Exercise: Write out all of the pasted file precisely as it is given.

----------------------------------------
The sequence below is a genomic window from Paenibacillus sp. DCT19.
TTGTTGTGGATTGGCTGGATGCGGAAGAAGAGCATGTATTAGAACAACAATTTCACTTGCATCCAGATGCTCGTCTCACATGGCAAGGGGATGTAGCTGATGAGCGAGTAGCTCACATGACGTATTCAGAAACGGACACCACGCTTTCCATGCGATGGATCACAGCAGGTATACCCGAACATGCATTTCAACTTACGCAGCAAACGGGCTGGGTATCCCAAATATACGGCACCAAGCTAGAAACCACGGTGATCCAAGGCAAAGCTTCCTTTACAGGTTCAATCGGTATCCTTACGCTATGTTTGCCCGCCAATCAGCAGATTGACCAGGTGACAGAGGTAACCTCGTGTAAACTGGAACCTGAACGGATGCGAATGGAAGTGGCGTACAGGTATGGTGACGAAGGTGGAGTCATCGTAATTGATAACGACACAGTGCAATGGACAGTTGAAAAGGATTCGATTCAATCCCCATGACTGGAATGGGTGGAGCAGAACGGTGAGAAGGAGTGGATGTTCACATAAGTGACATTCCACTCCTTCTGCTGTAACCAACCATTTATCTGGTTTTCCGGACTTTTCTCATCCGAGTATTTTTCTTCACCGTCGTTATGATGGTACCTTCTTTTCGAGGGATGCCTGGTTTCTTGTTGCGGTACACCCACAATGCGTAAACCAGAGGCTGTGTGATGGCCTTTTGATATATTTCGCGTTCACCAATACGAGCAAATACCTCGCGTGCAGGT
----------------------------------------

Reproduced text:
The sequence below is a genomic window from Paenibacillus sp. DCT19.
TTGTTGTGGATTGGCTGGATGCGGAAGAAGAGCATGTATTAGAACAACAATTTCACTTGCATCCAGATGCTCGTCTCACATGGCAAGGGGATGTAGCTGATGAGCGAGTAGCTCACATGACGTATTCAGAAACGGACACCACGCTTTCCATGCGATGGATCACAGCAGGTATACCCGAACATGCATTTCAACTTACGCAGCAAACGGGCTGGGTATCCCAAATATACGGCACCAAGCTAGAAACCACGGTGATCCAAGGCAAAGCTTCCTTTACAGGTTCAATCGGTATCCTTACGCTATGTTTGCCCGCCAATCAGCAGATTGACCAGGTGACAGAGGTAACCTCGTGTAAACTGGAACCTGAACGGATGCGAATGGAAGTGGCGTACAGGTATGGTGACGAAGGTGGAGTCATCGTAATTGATAACGACACAGTGCAATGGACAGTTGAAAAGGATTCGATTCAATCCCCATGACTGGAATGGGTGGAGCAGAACGGTGAGAAGGAGTGGATGTTCACATAAGTGACATTCCACTCCTTCTGCTGTAACCAACCATTTATCTGGTTTTCCGGACTTTTCTCATCCGAGTATTTTTCTTCACCGTCGTTATGATGGTACCTTCTTTTCGAGGGATGCCTGGTTTCTTGTTGCGGTACACCCACAATGCGTAAACCAGAGGCTGTGTGATGGCCTTTTGATATATTTCGCGTTCACCAATACGAGCAAATACCTCGCGTGCAGGT